• Conventional - Conventional occupations frequently involve following set procedures and routines. These occupations can include working with data and details more than with ideas. Usually there is a clear line of authority to follow.

Education, training, experience

  • Education - Most occupations in this zone require training in vocational schools, related on-the-job experience, or an associate's degree.
  • Training - Employees in these occupations usually need one or two years of training involving both on-the-job experience and informal training with experienced workers. A recognized apprenticeship program may be associated with these occupations.
  • Experience - Previous work-related skill, knowledge, or experience is required for these occupations. For example, an electrician must have completed three or four years of apprenticeship or several years of vocational training, and often must have passed a licensing exam, in order to perform the job.

Knowledge

  • Engineering and Technology - Knowledge of the practical application of engineering science and technology. This includes applying principles, techniques, procedures, and equipment to the design and production of various goods and services.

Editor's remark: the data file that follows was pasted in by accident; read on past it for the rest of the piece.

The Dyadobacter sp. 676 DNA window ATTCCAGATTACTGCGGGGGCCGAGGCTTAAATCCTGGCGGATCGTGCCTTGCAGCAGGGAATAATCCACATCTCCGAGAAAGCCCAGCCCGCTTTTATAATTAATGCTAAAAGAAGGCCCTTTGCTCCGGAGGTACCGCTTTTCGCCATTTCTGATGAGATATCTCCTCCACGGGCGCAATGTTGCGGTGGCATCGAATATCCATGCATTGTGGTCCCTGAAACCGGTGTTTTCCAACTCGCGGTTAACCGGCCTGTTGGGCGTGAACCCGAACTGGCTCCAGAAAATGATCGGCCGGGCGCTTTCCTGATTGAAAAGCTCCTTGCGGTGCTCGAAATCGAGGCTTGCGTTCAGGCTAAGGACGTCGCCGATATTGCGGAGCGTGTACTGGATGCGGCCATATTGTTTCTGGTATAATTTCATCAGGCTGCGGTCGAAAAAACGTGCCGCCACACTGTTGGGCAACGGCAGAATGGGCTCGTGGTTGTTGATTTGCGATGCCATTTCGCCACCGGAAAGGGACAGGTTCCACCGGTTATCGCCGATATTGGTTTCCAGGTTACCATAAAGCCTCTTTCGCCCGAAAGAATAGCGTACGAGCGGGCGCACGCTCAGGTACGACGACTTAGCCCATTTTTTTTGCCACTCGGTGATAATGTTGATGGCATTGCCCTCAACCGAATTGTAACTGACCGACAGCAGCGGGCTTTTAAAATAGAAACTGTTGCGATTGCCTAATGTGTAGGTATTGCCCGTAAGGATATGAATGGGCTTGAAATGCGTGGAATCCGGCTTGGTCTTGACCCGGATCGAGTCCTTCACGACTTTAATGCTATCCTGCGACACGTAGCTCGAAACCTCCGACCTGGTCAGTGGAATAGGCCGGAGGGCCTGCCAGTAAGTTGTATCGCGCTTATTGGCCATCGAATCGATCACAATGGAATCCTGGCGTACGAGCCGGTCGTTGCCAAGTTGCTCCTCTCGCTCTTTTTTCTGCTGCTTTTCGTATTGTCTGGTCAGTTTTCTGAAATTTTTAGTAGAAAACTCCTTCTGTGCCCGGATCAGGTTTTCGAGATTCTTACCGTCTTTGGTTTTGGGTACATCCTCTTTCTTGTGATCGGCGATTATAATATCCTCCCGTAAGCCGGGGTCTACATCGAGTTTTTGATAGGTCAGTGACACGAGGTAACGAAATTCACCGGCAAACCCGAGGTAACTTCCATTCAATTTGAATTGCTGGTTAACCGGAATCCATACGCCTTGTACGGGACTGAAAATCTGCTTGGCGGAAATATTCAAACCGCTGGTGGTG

• Computers and Electronics - Knowledge of circuit boards, processors, chips, electronic equipment, and computer hardware and software, including applications and programming.
  • Transportation - Knowledge of principles and methods for moving people or goods by air, rail, sea, or road, including the relative costs and benefits.
  • Personnel and Human Resources - Knowledge of principles and procedures for personnel recruitment, selection, training, compensation and benefits, labor relations and negotiation, and personnel information systems.
  • Clerical - Knowledge of administrative and clerical procedures and systems such as word processing, managing files and records, stenography and transcription, designing forms, and other office procedures and terminology.
  • Design - Knowledge of design techniques, tools, and principles involved in production of precision technical plans, blueprints, drawings, and models.
  • English Language - Knowledge of the structure and content of the English language including the meaning and spelling of words, rules of composition, and grammar.